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Equal Access Dominates Discussions During Black Newspaper Publishers Conference

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By Richette L. Haywood, NNPA Contributor –

St. Thomas, VI – Equal access. Those two words dominated discussions, during the National Newspaper Publishers Association (NNPA) 2011 Mid-Winter Conference. Recognizing the need to grow its reach into federal and corporate arenas, the oldest and most influential Black newspaper association had executives/consultants from the top 25 Fortune 500 companies and industry insiders present the publishers with concrete lessons learned and best practices to expand its penetration into those markets during the country’s economic recovery.

“We pride ourselves on being very on point. We focus on the influence that we have. And, we have a responsibility to enhance the quality of life for our Black brothers and sisters,” NNPA Chair Danny J. Bakewell, Sr. told the group. Collectively, the association needs to implement a strategy to gain equal access to advertising revenue.

Based upon an audit of the country’s Black owned and operated newspapers, Chuck Morrison, Executive Vice President and General Manager of Uniworld, pointed out that the Black Press had no advertising reciprocity, based on the data he compiled. Specifically, he said that of the top 25 companies with a significant market share in the African American community, some firms did no advertising with the Black Press during the review period. The 13 worst offenders, in alphabetical order were; Allstate, Anheuser-Busch, Chrysler, Coke, Kraft, Johnson & Johnson, Miller Coors, Nissan, Pepsi, Sony, Toyota, U.S. government and Walt Disney. The companies that consistently spent advertising dollars with the Black Press, in alphabetical order, are; AT&T, Comcast, Ford, General Motors, Home Depot, and Macys.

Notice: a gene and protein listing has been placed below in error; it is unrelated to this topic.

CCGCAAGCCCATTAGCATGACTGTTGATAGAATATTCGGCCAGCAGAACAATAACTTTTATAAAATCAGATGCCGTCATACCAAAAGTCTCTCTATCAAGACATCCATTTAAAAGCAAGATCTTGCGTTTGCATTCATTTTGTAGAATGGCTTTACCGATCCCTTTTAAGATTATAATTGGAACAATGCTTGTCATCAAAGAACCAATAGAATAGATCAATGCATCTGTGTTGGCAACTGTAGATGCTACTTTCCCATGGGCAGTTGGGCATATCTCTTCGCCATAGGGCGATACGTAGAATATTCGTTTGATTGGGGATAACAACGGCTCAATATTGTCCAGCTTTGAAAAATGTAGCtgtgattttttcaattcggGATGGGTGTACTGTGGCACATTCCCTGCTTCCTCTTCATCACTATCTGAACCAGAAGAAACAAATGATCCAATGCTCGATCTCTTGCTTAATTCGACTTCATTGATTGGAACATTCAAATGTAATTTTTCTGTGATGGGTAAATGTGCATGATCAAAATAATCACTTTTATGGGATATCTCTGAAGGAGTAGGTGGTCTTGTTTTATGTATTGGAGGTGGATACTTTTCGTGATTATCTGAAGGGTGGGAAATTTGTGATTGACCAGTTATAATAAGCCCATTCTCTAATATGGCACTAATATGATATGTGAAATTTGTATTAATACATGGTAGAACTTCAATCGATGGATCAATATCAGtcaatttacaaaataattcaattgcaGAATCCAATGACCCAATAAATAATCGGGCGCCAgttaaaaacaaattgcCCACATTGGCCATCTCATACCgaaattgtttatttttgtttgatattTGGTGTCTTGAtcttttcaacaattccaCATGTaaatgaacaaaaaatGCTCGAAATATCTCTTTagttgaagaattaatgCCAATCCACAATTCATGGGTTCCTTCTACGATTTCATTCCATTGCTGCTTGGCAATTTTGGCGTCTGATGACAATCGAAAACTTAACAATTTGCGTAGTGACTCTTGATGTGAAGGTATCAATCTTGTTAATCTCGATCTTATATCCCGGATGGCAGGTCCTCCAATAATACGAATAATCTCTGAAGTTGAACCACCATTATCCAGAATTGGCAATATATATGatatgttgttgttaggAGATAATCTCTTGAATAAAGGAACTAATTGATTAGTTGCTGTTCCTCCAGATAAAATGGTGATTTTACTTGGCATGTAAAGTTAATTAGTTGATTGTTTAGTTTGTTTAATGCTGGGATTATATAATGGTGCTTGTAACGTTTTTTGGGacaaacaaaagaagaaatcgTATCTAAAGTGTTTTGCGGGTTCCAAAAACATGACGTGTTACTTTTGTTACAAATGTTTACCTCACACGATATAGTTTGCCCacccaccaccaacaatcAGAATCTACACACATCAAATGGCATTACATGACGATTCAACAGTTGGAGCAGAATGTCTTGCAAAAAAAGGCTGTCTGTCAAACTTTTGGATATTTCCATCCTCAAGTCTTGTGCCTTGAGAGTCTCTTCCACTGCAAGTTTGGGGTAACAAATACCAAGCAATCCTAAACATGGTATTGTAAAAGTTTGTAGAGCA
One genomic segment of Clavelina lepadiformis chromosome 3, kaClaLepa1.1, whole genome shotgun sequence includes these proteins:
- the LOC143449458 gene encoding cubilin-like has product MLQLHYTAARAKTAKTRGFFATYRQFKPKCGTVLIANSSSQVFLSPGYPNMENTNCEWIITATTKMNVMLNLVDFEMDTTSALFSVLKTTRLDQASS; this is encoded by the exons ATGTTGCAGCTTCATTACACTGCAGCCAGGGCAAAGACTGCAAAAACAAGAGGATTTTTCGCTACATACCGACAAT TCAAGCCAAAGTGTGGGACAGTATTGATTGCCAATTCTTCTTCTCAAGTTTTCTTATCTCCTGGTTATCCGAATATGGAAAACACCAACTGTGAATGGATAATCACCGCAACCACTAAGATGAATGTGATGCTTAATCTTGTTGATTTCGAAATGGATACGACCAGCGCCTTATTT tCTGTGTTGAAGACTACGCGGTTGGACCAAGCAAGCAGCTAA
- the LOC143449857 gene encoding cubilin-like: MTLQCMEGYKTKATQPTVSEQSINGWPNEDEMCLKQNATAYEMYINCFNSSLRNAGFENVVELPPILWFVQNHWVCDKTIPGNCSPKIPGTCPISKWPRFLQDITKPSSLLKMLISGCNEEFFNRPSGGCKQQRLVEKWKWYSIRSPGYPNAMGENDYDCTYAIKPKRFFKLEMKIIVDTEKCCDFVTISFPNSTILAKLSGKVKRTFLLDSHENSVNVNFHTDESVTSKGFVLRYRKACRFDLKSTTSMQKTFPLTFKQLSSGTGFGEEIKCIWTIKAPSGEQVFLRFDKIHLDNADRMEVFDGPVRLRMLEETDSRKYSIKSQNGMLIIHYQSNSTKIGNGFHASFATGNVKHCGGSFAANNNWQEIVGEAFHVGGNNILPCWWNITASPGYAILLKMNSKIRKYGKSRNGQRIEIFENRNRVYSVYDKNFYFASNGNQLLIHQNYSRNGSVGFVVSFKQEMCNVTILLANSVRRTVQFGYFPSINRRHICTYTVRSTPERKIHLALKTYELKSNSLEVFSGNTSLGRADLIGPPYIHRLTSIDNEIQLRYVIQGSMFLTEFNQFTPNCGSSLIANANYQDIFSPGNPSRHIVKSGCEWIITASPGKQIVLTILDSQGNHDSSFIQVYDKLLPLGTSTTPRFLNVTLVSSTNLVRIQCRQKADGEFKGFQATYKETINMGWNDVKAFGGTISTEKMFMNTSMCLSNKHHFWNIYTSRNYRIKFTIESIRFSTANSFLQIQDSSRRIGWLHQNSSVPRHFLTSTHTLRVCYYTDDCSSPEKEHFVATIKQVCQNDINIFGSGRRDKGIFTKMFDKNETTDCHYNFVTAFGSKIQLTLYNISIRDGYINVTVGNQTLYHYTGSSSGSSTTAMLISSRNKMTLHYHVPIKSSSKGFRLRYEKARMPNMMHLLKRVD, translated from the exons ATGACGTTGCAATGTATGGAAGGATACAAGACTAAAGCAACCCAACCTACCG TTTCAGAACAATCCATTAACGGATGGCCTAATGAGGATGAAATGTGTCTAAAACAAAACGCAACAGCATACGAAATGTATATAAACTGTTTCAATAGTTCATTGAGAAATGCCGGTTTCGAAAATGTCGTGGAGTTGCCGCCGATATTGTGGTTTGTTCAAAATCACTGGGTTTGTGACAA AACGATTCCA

Developing strategic approaches positioning the Black Press to gain equal access to federal and corporate advertising dollars were discussed during several workshops. Dennis Hunn, NNPA Executive Vice President Advertising and Marketing stressed “… we need to know where we are, define where we need to be, and, finally, develop a step by step plan to describe how we get there.” Among the strategies discussed to help the newspapers generate revenue was marketing and special events. In addition, as a part of its overall strategy, the NNPA is developing an enhanced infrastructure to expedite execution of its internal processes.

The call for equal access did not end with its members. But, extended to the people of St. Thomas, Virgin Islands, the conference site. Mr. Bakewell told the publishers the association’s support of the U.S. Virgin Islands 30-year agreement with the owners of locally produced Cruzan Rum, was the right thing to do. The Black Press will continue to support economic development in St. Thomas, specifically as it applies to the competition between St. Thomas and Puerto Rico to secure the manufacturing rights for Cruzan Rum. Nathan Simmonds, Senior Policy Advisor for the United States Virgin Islands told the publishers “the benefits of the rum agreement are not just paper deals.” Economically, the agreement with the company will generate $50 million in revenue this year and is projected to triple within in the next six years. Applauding the publishers for not “believing the hype”, Mr. Simmonds said “thank you for getting the facts and utilizing your power of the press to help us move forward.”

During the closing night Salute Dinner, award winning actress and author Victoria Rowell thanked the membership for its coverage of the on-going challenge faced by Blacks to gain equal access to jobs in the entertainment industry. She commended the association for its support that recently resulted in the hiring of the first African American writer on the popular daytime soap opera “Young and the Restless”, where she appeared for 17 years. “This is only step one” said Rowell, referring to the three time award winning writer being hired on a six week trial basis for the show. “None of this could have been expedited had it not been for you. The Black Press has always been good to us. We have a long way to go in Hollywood. But, none of this could have happened, the way it happened, had it not been for the Black Press. We need access. And, this is what the fight is about.”

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